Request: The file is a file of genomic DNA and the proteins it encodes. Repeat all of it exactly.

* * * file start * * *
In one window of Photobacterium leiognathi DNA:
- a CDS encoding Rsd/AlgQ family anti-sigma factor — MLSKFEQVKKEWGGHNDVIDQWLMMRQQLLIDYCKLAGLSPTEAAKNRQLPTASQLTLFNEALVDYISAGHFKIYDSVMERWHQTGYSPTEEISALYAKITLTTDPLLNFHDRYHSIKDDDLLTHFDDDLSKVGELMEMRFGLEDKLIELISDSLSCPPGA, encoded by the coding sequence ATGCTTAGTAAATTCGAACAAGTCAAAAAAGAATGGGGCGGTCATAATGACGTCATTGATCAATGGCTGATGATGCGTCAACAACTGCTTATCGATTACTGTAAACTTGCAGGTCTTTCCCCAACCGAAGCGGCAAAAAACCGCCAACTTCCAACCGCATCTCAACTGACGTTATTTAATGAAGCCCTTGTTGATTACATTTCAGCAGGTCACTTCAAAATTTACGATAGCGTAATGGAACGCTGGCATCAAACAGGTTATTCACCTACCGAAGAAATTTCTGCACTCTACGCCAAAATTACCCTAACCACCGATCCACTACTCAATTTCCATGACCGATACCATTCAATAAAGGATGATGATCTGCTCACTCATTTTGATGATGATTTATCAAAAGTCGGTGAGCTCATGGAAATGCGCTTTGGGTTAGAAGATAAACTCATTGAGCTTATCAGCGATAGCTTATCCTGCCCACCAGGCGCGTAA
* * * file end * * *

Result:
In one window of Photobacterium leiognathi DNA:
- a CDS encoding Rsd/AlgQ family anti-sigma factor — MLSKFEQVKKEWGGHNDVIDQWLMMRQQLLIDYCKLAGLSPTEAAKNRQLPTASQLTLFNEALVDYISAGHFKIYDSVMERWHQTGYSPTEEISALYAKITLTTDPLLNFHDRYHSIKDDDLLTHFDDDLSKVGELMEMRFGLEDKLIELISDSLSCPPGA, encoded by the coding sequence ATGCTTAGTAAATTCGAACAAGTCAAAAAAGAATGGGGCGGTCATAATGACGTCATTGATCAATGGCTGATGATGCGTCAACAACTGCTTATCGATTACTGTAAACTTGCAGGTCTTTCCCCAACCGAAGCGGCAAAAAACCGCCAACTTCCAACCGCATCTCAACTGACGTTATTTAATGAAGCCCTTGTTGATTACATTTCAGCAGGTCACTTCAAAATTTACGATAGCGTAATGGAACGCTGGCATCAAACAGGTTATTCACCTACCGAAGAAATTTCTGCACTCTACGCCAAAATTACCCTAACCACCGATCCACTACTCAATTTCCATGACCGATACCATTCAATAAAGGATGATGATCTGCTCACTCATTTTGATGATGATTTATCAAAAGTCGGTGAGCTCATGGAAATGCGCTTTGGGTTAGAAGATAAACTCATTGAGCTTATCAGCGATAGCTTATCCTGCCCACCAGGCGCGTAA